Same ideas expressed in Fitter, Happier are expressed in this song. We're told to strive for some sort of ideal life, which includes getting a good job, being kind to everyone, finding a partner, getting married, having a couple kids, living in a quiet neighborhood in a nice big house, etc. But in Fitter, Happier the narrator(?) realizes that it's incredibly robotic to live this life. People are being used by those in power "like a pig in a cage on antibiotics"--being pacified with things like new phones and cool gadgets and houses while being sucked dry. On No Surprises, the narrator is realizing how this life is killing him slowly. In the video, his helmet is slowly filling up with water, drowning him. But he's so complacent with it. This is a good summary of the song. This boring, "perfect" life foisted upon us by some higher powers (not spiritual, but political, economic, etc. politicians and businessmen, perhaps) is not the way to live. But there is seemingly no way out but death. He'd rather die peacefully right now than live in this cage. While our lives are often shielded, we're in our own protective bubbles, or protective helmets like the one Thom wears, if we look a little harder we can see all the corruption, lies, manipulation, etc. that is going on in the world, often run by huge yet nearly invisible organizations, corporations, and 'leaders'. It's a very hopeless song because it reflects real life.
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Head > Heels
“Head > Heels” is a track that aims to capture what it feels like to experience romance that exceeds expectations. Ed Sheeran dedicates his album outro to a lover who has blessed him with a unique experience that he seeks to describe through the song’s nuanced lyrics.
“Plastic Bag” is a song about searching for an escape from personal problems and hoping to find it in the lively atmosphere of a Saturday night party. Ed Sheeran tells the story of his friend and the myriad of troubles he is going through. Unable to find any solutions, this friend seeks a last resort in a party and the vanity that comes with it. “I overthink and have trouble sleepin’ / All purpose gone and don’t have a reason / And there’s no doctor to stop this bleedin’ / So I left home and jumped in the deep end,” Ed Sheeran sings in verse one. He continues by adding that this person is feeling the weight of having disappointed his father and doesn’t have any friends to rely on in this difficult moment. In the second verse, Ed sings about the role of grief in his friend’s plight and his dwindling faith in prayer. “Saturday night is givin’ me a reason to rely on the strobe lights / The lifeline of a promise in a shot glass, and I’ll take that / If you’re givin’ out love from a plastic bag,” Ed sings on the chorus, as his friend turns to new vices in hopes of feeling better.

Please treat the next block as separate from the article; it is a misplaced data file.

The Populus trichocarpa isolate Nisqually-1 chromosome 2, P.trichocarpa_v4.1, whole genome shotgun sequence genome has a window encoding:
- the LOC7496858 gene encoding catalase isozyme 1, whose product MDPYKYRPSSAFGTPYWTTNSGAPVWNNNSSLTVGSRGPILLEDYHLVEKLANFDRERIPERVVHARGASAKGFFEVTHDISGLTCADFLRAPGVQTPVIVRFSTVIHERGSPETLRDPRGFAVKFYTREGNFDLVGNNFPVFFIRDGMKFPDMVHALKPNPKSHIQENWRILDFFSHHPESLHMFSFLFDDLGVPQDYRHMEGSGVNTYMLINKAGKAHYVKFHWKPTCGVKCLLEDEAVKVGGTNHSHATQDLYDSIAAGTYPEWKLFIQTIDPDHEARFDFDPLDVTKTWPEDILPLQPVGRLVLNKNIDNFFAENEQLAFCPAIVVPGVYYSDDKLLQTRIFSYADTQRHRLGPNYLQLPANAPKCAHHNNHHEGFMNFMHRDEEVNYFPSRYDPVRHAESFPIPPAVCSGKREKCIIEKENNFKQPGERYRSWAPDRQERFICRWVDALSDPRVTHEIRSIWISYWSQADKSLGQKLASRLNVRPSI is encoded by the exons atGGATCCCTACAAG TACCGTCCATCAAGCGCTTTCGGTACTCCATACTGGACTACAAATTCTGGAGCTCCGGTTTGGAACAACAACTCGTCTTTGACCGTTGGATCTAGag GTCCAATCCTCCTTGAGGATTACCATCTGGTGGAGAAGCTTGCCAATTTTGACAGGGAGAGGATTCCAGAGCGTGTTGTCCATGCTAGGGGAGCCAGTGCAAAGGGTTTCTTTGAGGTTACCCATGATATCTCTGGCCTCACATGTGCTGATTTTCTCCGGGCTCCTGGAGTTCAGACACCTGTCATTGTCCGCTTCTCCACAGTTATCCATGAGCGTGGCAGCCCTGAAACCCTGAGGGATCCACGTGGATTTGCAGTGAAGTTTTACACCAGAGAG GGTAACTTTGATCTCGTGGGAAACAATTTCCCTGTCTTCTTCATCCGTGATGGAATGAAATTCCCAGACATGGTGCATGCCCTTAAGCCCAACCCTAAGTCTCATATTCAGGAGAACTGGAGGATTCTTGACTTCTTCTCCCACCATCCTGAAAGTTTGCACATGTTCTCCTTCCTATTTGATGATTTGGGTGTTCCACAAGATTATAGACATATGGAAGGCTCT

While the obvious connections with suicide or alcoholism could be drawn easily, more subtly this song could be about someone who views the world through a negative lens constantly and how as much as the writer tries to show the beauty in the world, this person refuses to see it. It's one or another between the rope and the bottle. There is no good option for this person. They can't see it. Skiba sings it in a kind of exasperated way like He's tired of hearing this negative view constantly and just allowing that person to continue feeling the way they feel knowing he can't do anything about it. You can hear it when he says maybe you're a vampire.
Of Mice & Men
Of Mice & Men
This track is about is about questioning why the sky would choose to be blue if it had the choice to be anything else, “blue also meaning sad,” states frontman Aaron Pauley. “It's about comforting a loved one in a time of loss by telling them you feel blue, too.”